The 65% Solution to Funding Public Education
I read a great article today in the Christian Science Monitor discussing the implications of the 65 % percent solution by which school districts would be required to spend at least 65 cents on every dollar goes directly into the classroom – on books and teacher pay – by the end of 2008.
A great public school education doesn’t require a school district to spend exorbitant amounts of money on books and teacher pay, but let’s face it, money talks. And Patrick Byrne, CEO of Overstock.com came up with this idea and he found out how much of a difference pennies appear to make in different school outcomes. After Byrne “crunched data from the NCES, he found that the five states with the highest student standardized test scores (Massachusetts, New Hampshire, Vermont, Minnesota, and Connecticut) on average spent 64.1 percent in the classroom. The five worst- scoring states (Louisiana, Alabama, Mississippi, New Mexico, and the District of Columbia) on average spent 59.5 percent in the classroom. Georgia ranked 13th, spending about 63 cents on every dollar.”
Of course, school funding is complex, not every city has the same tax base, too much bureaucracy, ya di ya di yah. Joydeep Roy, of the Economic Policy Institute said, “I have not seen any solid evidence as to, if all other things are equal, that a school district spending 70 percent in the classroom as opposed to a school district spending 60 percent has higher performance”. Maybe Roy hasn’t seen any solid evidence because “the average US school district now spends 81 percent of its budget on personnel, including teachers, support staff, and administrators,” so that by the time you get to the students, there is no more money left to spare.
And you know the giant education bureaucracy that cries for more funding? This plan will give them the tools that they need to actually do their job. And once you do that, we can really start to talk about accountability and seeing results. How can you expect accountability when you have teachers that don’t have books? Please someone, tell me. That’s like someone telling you to do your job without a computer and then you get chastised for slow productivity. And granted, there are bad teachers in America but I am inclined to believe that the majority of them are highly qualified and genuinely want to help their students achieve. But teachers are people too and they deserve higher pay that is commensurate with the vital service they provide by educating your snot-nosed kids.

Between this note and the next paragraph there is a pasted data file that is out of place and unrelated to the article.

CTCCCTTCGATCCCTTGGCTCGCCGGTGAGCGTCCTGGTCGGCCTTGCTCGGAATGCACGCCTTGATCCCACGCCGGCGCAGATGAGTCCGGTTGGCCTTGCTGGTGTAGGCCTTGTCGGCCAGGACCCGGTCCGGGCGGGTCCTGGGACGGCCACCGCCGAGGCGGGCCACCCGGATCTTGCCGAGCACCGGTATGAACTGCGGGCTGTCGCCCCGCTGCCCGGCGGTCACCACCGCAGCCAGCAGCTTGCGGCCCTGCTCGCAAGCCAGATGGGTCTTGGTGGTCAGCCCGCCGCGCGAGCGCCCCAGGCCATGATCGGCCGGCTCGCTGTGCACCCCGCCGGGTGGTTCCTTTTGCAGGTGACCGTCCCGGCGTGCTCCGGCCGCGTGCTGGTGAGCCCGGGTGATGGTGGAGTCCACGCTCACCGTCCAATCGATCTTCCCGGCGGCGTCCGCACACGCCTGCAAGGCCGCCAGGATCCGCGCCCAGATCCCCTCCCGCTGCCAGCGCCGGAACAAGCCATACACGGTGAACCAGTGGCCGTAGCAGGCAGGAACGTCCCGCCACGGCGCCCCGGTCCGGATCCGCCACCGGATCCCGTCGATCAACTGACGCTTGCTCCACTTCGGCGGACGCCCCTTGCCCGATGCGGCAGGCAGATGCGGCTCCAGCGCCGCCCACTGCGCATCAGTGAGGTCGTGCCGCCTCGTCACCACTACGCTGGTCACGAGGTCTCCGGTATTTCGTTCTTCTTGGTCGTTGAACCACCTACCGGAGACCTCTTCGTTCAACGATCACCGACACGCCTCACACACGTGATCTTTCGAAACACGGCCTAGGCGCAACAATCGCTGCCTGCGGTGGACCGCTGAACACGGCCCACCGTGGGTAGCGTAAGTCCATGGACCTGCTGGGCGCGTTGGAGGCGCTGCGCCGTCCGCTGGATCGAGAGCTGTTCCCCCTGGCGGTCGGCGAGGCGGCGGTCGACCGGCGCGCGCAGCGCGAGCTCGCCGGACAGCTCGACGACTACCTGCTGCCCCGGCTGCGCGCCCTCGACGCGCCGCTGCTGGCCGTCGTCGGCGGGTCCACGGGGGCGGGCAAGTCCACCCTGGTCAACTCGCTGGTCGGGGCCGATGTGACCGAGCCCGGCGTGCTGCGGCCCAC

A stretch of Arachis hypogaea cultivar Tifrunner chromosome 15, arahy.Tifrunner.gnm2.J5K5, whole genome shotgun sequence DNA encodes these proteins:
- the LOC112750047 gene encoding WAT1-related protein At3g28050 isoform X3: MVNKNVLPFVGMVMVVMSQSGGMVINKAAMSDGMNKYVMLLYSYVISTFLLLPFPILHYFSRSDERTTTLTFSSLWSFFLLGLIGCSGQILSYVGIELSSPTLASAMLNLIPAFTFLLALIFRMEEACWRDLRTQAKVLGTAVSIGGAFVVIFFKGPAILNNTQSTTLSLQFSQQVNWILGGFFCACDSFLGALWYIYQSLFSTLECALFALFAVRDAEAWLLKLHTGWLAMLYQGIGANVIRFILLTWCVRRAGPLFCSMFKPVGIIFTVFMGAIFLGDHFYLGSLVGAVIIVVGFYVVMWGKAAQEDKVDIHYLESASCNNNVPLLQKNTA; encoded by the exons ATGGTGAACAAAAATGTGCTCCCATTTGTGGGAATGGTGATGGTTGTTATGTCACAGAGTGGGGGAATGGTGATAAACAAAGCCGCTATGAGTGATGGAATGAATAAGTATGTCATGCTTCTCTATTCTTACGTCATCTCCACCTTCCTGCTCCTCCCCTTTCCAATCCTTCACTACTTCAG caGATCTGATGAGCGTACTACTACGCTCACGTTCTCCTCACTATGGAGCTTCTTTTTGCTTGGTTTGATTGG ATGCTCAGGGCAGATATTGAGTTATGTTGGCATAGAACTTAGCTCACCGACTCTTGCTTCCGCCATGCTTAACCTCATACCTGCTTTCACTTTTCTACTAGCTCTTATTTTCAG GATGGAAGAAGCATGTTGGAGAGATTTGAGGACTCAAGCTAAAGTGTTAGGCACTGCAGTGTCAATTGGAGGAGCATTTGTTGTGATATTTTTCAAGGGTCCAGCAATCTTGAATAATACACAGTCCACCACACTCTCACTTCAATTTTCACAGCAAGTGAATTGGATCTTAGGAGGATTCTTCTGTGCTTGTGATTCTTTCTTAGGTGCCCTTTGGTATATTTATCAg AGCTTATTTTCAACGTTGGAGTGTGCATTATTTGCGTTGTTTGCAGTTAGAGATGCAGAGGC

And what burns me is that some “education researchers are not sure whether the plan will work”. I mean for real, is anybody really sure? If there was a student achievement genie, don’t you think we would have rubbed that oil lamp by now? It’s almost like some educational researchers enjoy being voyeurs of the educational system more than getting their wing-tipped shoes dirty and working with people who have fresh ideas.
In any event, 17 states have passed legislation that meet the sixty-five percent threshold including Texas, Georgia, and Kansas. Byrnes goal is to have all fifty states adopt similar legislation and my hope is that the states that have passes this legislation will see improvement in the achievement of their students. And hopefully this will in turn inspire or shame the other 33 states into getting on board.
Because for as much as politicians, pundits, corporations, and the public-at-large, you could get skate by in America with an average education and still manage to live comfortably. And now that our economy is being squeezed by globalization, pensions are drying up left and right, increasingly high-skilled labor is being out-sourced, and just going to college is not enough. Therefore, parents are realizing more than ever that tired adages about education just won’t cut it anymore. Because if Mommy and Daddy are living longer but don’t have enough saved in retirement for themselves, guess who won’t be able to pay for their children’s college education? And before you talk about scholarships, unless you have a full ride, college is still financially stressful if you have scholarships.
But I digress. I am a firm supporter of the 65% solution and will be monitoring its progress as more data is collected. Funding K-12 education is not easy but at least we should start with every student having enough resources to make it in this world. Isn’t it funny how most of the people that say, “we have to have janitors and burger flippers,” are not the janitors and burger flippers. So if you are one of those people who don’t understand why all students deserve an equal opportunity to succeed, talk to this lady who said, “The 65 percent solution is the equivalent of a chicken in every pot,” says a disapproving Jeanne Allen, president of the Center for Education Reform (CER).
God forbid every student could get a piece of chicken. People die in poor countries because of starvation and people die in this country because they eat too much. In short, education is like food and should not be delivered disproportionately based on where you live.
Shout out to Patrick Byrnes for adding fresh ideas to help improve school funding in America.
Stay up fam,